Bill (PA):

     Some outlets are way out ahead on Brennen Davis and Kristian Robinson, but you have them ranked much lower. Did front office feedback fuel that, or was there more concern among your team about the risks keeping them from their ceilings?

Kyle Glaser: You’re still talking about two very young players with very small sample sizes at the lowest levels of the minors. They’re both very, very promising, but both have enough concerns about their pure contact ability to hold them back until they reach higher levels.

Bill (PA):

     Would it be safe to say that Andres Munoz would rank as the top pure relief prospect this year, and he just missed the top 100.

Kyle Glaser: Yes. Although remember that many of the SPs in the top 100 will end up as relievers too when all is said and done.

Bobby (Tempe):

     Where does plate approach/discipline come into play when grading the 5 tools? It seems like players without a standout tool, but say…Plus or plus-plus approach give overlooked or ‘discounted’. A player like Geraldo Perdomo, who is ultra selective and walks more than K’s, would have what grade if approach/discipline was a stand alone tool?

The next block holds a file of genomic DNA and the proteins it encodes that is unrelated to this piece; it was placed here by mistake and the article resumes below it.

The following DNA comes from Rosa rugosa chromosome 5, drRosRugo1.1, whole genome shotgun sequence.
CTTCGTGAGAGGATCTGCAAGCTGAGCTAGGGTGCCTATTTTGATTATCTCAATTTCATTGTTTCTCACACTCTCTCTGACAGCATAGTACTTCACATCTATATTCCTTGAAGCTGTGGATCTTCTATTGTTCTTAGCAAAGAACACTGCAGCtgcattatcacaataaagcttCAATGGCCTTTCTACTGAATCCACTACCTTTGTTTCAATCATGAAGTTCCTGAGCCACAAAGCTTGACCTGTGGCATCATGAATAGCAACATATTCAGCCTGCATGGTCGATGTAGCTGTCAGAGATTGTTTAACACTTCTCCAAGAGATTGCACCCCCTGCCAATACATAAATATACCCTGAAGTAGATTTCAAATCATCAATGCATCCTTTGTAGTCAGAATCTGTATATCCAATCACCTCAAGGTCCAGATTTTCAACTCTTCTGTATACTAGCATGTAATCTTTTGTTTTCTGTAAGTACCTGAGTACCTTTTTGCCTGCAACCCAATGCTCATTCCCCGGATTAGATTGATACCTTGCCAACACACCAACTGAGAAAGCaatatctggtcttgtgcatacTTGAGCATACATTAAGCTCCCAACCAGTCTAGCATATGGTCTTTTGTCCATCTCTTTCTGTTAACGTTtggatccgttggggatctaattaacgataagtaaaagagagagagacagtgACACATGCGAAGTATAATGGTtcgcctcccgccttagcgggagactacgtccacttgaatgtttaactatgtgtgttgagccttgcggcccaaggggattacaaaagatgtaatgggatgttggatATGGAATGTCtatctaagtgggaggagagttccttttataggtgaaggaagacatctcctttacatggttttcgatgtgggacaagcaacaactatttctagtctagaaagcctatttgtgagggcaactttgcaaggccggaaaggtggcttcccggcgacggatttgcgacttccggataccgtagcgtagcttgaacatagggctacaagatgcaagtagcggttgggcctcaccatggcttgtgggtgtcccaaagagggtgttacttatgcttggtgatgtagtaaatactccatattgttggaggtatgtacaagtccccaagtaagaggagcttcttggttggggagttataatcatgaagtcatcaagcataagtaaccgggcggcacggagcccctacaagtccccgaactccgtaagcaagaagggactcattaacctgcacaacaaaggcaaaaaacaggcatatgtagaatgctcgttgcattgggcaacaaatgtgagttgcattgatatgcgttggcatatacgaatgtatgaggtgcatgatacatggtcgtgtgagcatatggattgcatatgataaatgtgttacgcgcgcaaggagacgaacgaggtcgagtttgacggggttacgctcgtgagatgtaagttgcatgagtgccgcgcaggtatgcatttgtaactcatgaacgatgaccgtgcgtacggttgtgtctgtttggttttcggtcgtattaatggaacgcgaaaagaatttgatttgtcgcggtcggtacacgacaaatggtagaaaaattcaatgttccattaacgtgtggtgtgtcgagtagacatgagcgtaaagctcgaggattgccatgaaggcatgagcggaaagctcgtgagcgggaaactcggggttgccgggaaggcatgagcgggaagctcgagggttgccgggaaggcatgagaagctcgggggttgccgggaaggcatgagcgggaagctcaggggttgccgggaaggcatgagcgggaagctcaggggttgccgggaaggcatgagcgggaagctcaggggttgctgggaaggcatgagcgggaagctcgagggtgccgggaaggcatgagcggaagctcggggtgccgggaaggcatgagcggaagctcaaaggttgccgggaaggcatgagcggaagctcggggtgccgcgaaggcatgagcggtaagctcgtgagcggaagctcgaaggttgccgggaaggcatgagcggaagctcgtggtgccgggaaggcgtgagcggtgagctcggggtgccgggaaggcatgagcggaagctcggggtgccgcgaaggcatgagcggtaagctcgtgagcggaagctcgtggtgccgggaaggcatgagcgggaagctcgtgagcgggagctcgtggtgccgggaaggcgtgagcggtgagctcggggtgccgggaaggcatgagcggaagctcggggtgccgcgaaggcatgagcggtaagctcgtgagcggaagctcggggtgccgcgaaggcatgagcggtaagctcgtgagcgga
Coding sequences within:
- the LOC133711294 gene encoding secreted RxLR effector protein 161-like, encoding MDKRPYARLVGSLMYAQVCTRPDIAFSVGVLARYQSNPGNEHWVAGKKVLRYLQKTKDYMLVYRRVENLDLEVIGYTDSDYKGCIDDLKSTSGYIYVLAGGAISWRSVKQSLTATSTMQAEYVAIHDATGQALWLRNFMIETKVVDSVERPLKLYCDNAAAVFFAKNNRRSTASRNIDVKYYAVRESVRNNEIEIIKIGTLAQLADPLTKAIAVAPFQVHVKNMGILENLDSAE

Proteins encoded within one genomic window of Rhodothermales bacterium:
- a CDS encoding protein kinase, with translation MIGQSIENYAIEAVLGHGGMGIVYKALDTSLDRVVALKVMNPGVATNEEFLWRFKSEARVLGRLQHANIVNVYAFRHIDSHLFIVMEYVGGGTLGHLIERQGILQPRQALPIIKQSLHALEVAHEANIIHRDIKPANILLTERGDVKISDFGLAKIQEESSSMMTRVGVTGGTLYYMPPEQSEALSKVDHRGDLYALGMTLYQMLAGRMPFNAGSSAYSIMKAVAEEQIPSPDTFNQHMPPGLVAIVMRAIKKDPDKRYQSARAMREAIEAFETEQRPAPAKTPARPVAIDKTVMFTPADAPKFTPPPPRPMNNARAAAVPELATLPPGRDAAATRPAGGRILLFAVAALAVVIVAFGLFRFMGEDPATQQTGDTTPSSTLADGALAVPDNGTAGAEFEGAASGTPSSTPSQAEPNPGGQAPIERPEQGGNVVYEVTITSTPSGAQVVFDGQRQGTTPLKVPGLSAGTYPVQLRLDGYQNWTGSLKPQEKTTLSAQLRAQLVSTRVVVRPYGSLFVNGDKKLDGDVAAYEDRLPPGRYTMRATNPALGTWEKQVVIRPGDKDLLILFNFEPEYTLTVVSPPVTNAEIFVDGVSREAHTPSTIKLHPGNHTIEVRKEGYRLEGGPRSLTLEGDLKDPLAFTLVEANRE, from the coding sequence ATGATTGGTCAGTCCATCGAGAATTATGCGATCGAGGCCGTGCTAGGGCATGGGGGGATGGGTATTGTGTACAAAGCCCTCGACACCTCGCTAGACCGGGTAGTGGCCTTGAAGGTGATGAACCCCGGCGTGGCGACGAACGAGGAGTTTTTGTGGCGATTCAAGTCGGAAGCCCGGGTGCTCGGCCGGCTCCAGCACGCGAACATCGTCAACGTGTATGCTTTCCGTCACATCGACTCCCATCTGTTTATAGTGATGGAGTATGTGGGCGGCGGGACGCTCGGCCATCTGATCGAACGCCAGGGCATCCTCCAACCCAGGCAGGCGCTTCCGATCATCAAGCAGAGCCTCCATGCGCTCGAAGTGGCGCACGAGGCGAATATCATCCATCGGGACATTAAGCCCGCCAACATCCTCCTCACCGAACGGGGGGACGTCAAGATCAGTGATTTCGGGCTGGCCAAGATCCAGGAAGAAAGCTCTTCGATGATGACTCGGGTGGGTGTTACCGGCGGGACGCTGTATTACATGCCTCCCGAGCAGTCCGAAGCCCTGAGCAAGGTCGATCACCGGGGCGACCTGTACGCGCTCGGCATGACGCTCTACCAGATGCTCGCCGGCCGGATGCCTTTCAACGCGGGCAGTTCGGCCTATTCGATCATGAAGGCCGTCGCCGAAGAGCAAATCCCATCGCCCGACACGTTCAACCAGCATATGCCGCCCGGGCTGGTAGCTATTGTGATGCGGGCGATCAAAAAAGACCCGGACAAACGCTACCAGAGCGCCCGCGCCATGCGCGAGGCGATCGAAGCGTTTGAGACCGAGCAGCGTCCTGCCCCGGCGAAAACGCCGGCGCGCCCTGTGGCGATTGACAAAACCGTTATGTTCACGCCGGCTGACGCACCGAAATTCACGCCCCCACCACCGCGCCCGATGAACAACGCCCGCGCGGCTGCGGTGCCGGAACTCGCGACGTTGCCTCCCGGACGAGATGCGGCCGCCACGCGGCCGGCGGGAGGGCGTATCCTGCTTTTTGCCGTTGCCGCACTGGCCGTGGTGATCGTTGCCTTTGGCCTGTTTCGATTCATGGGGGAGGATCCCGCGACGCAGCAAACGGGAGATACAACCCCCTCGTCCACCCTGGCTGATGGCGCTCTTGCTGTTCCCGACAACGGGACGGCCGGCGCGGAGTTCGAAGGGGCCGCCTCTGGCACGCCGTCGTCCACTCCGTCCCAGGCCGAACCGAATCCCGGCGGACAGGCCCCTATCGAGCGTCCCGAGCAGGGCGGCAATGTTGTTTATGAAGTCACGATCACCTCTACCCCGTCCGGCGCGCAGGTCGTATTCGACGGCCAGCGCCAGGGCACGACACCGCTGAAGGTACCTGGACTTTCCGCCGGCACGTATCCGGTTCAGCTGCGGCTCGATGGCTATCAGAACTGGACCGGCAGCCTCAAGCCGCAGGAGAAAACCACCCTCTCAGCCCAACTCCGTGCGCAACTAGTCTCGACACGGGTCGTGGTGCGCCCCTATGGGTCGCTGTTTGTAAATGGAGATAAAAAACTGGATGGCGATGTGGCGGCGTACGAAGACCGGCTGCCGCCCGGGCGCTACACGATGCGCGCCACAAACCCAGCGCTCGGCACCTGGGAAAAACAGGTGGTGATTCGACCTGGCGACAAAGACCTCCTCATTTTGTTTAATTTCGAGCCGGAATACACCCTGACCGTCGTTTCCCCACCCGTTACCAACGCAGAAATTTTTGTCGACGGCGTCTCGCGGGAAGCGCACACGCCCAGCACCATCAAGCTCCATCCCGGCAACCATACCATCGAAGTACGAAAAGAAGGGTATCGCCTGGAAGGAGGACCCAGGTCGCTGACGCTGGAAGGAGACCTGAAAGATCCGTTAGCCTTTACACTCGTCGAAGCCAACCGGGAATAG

Kyle Glaser: Discipline and approach play a huge role in the hit and power grades. They’re not overlooked at all. You’re not going to have a 50 or better grade as a hitter with a below-average approach. The fact that Perdomo’s approach is so strong is baked into his hit and power grades.

Frederick (Boston):

     Is the reasoning for having CJ Abrams higher than Jasson Dominguez strictly due to age and track record? If you were to rate strictly on upside is Dominguez significantly higher than Abrams or are they close in that regard as well?

Kyle Glaser: When you get your Prospect Handbook you’ll see they have the same potential grade, with Abrams a lower risk due to his age and performance in pro ball.

Alan (Washington):

     What were the reviews like coming back on Sam Huff? How high or low was he considered on the list? Thanks!